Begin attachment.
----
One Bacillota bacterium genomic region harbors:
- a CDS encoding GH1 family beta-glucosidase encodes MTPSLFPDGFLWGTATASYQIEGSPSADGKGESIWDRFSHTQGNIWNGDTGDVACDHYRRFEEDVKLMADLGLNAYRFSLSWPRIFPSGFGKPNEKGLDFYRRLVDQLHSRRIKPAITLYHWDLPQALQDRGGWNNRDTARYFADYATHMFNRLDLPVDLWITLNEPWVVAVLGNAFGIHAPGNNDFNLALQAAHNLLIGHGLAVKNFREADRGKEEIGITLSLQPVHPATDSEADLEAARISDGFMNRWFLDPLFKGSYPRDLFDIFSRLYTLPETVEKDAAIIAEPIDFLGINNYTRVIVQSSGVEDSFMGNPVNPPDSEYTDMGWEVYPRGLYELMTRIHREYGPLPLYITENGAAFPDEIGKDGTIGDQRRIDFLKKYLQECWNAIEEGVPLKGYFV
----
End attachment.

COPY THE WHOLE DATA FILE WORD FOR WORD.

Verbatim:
One Bacillota bacterium genomic region harbors:
- a CDS encoding GH1 family beta-glucosidase encodes MTPSLFPDGFLWGTATASYQIEGSPSADGKGESIWDRFSHTQGNIWNGDTGDVACDHYRRFEEDVKLMADLGLNAYRFSLSWPRIFPSGFGKPNEKGLDFYRRLVDQLHSRRIKPAITLYHWDLPQALQDRGGWNNRDTARYFADYATHMFNRLDLPVDLWITLNEPWVVAVLGNAFGIHAPGNNDFNLALQAAHNLLIGHGLAVKNFREADRGKEEIGITLSLQPVHPATDSEADLEAARISDGFMNRWFLDPLFKGSYPRDLFDIFSRLYTLPETVEKDAAIIAEPIDFLGINNYTRVIVQSSGVEDSFMGNPVNPPDSEYTDMGWEVYPRGLYELMTRIHREYGPLPLYITENGAAFPDEIGKDGTIGDQRRIDFLKKYLQECWNAIEEGVPLKGYFV